Is supporting Secure Boot now possible?



  • My understanding is that the 64-bit version of CentOS 7 does support UEFI with Secure Boot enabled, so is this now a possibility?

    I know Secure Boot shouldn’t be a big deal, but it’s a bit of a pain in the ass if you’re imaging an entire lab and need to touch the firmware settings on each machine.


  • Senior Developer

    I am locking this thread as the information we need to work out should first be done on the backend between the developers and few testers so we know what is feasible and have a more defined control set.

    While I understand there may be many people interested in this, we have not done it and don’t want to put systems in a bad state where you can potentially lose your data due to failure to be able to boot to any OS anymore.

    We will open a new thread once we have solidified a plan of action and tested feasibility.


  • Moderator

    @lee-rowlett Just thinking out loud here, but if FOS handled the iPXE menu internally with its own ncurses menus, there would be no need to iPXE. We could use this concept to boot right into FOS and let FOS manage what to do next. I know something similar is planned for “FOG too” but that product is a ways off still.


  • Developer

    @george1421 nice one george! i guess at the moment it is a toss up of functionality over “security” - nice work! i’m sure @tom-elliott could give a better insight on the ipxe parameters…


  • Moderator

    This post is deleted!

  • Developer

    @jdd49 it sure does :-( microsoft monopolizing the process?..NEVER!!!


  • Developer

    @george1421 i can get it to boot to grub now but cannot get it to chainload into FOS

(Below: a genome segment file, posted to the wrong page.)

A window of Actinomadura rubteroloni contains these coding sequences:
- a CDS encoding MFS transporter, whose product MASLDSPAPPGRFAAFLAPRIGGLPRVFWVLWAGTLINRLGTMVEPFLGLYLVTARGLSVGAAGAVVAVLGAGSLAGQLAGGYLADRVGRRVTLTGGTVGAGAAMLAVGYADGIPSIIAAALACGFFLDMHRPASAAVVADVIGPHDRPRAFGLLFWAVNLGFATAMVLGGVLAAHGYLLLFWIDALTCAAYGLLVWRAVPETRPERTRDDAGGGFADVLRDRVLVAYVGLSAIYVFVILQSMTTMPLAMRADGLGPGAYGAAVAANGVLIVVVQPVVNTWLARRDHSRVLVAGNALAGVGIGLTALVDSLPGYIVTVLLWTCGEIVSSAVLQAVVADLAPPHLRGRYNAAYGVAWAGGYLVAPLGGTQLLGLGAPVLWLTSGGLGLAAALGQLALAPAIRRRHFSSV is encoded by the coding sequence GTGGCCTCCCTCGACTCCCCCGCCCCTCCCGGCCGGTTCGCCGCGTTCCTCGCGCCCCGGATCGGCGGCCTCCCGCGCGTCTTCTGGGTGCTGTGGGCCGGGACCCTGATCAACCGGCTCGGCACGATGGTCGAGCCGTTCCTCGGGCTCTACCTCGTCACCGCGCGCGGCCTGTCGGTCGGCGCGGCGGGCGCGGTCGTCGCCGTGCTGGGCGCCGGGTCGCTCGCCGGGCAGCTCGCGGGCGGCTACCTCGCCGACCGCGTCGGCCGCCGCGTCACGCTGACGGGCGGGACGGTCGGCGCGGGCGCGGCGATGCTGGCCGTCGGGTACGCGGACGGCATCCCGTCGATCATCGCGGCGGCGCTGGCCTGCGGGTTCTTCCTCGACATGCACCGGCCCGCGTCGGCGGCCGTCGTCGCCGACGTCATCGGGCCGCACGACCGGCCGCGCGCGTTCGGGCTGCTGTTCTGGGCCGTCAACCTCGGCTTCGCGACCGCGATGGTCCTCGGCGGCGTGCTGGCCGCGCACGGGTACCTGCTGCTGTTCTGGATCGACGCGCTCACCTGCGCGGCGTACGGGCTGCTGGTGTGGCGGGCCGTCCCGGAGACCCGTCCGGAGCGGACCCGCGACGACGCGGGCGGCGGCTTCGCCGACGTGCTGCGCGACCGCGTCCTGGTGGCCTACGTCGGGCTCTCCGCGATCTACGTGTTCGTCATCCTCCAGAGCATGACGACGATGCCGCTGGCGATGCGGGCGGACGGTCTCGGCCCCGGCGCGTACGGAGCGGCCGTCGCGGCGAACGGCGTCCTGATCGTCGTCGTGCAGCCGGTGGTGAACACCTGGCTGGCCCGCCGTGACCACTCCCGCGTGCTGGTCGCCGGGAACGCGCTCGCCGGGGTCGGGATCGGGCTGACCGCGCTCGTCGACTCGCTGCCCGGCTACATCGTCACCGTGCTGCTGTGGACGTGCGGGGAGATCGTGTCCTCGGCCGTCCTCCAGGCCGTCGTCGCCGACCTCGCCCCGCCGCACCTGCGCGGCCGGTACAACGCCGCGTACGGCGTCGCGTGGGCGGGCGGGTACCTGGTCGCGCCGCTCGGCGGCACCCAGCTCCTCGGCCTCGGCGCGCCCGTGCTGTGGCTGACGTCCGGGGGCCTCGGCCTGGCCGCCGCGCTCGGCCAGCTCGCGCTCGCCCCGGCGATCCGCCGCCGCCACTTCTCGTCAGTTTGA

• I wanted to share my experience with trying to get something signed for Secure Boot with my imaging program. It basically comes down to that it’s very difficult for open source projects to get something signed.

    First of all you need to get your bootloader signed by Microsoft, no way around it. Second it requires an EV code signing certificate. These are expensive and you can only get them if you are a legitimate business. You must use a shim, otherwise every change to a kernel or bootloader would require resigning them from Microsoft which is not feasible. Also, shim does not currently support Proxy DHCP servers. The basic workflow is this:

    Compile the shim with a self signed CA baked in, then you can sign your kernels and bootloaders against the CA without the needing resign the shim with MS for every change.

    Submit the shim and your EV certificate to Microsoft

    They will reach out to the shim maintainers who will ask you a bunch of questions about how you will use the shim. If you tell them you are going to use it with iPXE they probably won’t approve it. You need to tell them you are using Grub. If they catch you signing anything other than what you say, they will blacklist your shim.

    If everything checks out then they’ll send you the precious signed shim.

    I personally scrapped the idea of trying to get a signed shim because of the business requirement. Too much extra cost, not to mention the hassle of doing taxes with a business that doesn’t actually make any money.

    The future looks dim because of secure boot


  • Moderator

    @lee-rowlett I’ve been toying with the issue, just now my mind went blank where I was able to pxe boot linux in secure boot. It did work and it worked well with a grub based environment. The concept that I worked out was to use the ubuntu signed shim with grub to boot into FOS with secure boot on. I did this over the christmas holiday and for the life of me I can’t remember the setup.

    This is where I got the files from: https://launchpad.net/ubuntu/+source/shim-signed

    Also I had this one book marked for pxe booting.
    https://www.downtowndougbrown.com/2017/03/hosting-ubuntu-16-04-desktop-live-install-iso-on-a-pxe-netboot-server-bios-and-uefi-simultaneously/